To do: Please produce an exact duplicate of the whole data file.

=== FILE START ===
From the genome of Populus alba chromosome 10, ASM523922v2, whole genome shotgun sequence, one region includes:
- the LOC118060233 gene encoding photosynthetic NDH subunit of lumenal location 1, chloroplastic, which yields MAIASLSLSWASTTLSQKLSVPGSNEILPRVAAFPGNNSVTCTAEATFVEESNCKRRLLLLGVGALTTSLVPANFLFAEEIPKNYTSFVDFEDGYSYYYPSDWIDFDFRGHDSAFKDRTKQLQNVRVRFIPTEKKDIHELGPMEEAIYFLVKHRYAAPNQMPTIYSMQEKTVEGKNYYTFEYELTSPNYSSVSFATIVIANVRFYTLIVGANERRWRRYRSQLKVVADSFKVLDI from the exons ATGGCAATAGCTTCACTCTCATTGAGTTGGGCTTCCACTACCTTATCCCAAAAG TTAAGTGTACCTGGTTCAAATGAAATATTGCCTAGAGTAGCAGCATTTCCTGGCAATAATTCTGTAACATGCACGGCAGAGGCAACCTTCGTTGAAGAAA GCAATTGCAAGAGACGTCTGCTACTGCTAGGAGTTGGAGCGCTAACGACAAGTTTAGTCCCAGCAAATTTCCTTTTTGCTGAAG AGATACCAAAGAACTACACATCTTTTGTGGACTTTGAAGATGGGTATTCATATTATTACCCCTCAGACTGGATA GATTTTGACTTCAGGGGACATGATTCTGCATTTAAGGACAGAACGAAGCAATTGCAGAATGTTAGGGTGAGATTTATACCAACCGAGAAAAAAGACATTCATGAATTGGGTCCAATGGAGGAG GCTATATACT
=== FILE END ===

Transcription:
From the genome of Populus alba chromosome 10, ASM523922v2, whole genome shotgun sequence, one region includes:
- the LOC118060233 gene encoding photosynthetic NDH subunit of lumenal location 1, chloroplastic, which yields MAIASLSLSWASTTLSQKLSVPGSNEILPRVAAFPGNNSVTCTAEATFVEESNCKRRLLLLGVGALTTSLVPANFLFAEEIPKNYTSFVDFEDGYSYYYPSDWIDFDFRGHDSAFKDRTKQLQNVRVRFIPTEKKDIHELGPMEEAIYFLVKHRYAAPNQMPTIYSMQEKTVEGKNYYTFEYELTSPNYSSVSFATIVIANVRFYTLIVGANERRWRRYRSQLKVVADSFKVLDI from the exons ATGGCAATAGCTTCACTCTCATTGAGTTGGGCTTCCACTACCTTATCCCAAAAG TTAAGTGTACCTGGTTCAAATGAAATATTGCCTAGAGTAGCAGCATTTCCTGGCAATAATTCTGTAACATGCACGGCAGAGGCAACCTTCGTTGAAGAAA GCAATTGCAAGAGACGTCTGCTACTGCTAGGAGTTGGAGCGCTAACGACAAGTTTAGTCCCAGCAAATTTCCTTTTTGCTGAAG AGATACCAAAGAACTACACATCTTTTGTGGACTTTGAAGATGGGTATTCATATTATTACCCCTCAGACTGGATA GATTTTGACTTCAGGGGACATGATTCTGCATTTAAGGACAGAACGAAGCAATTGCAGAATGTTAGGGTGAGATTTATACCAACCGAGAAAAAAGACATTCATGAATTGGGTCCAATGGAGGAG GCTATATACT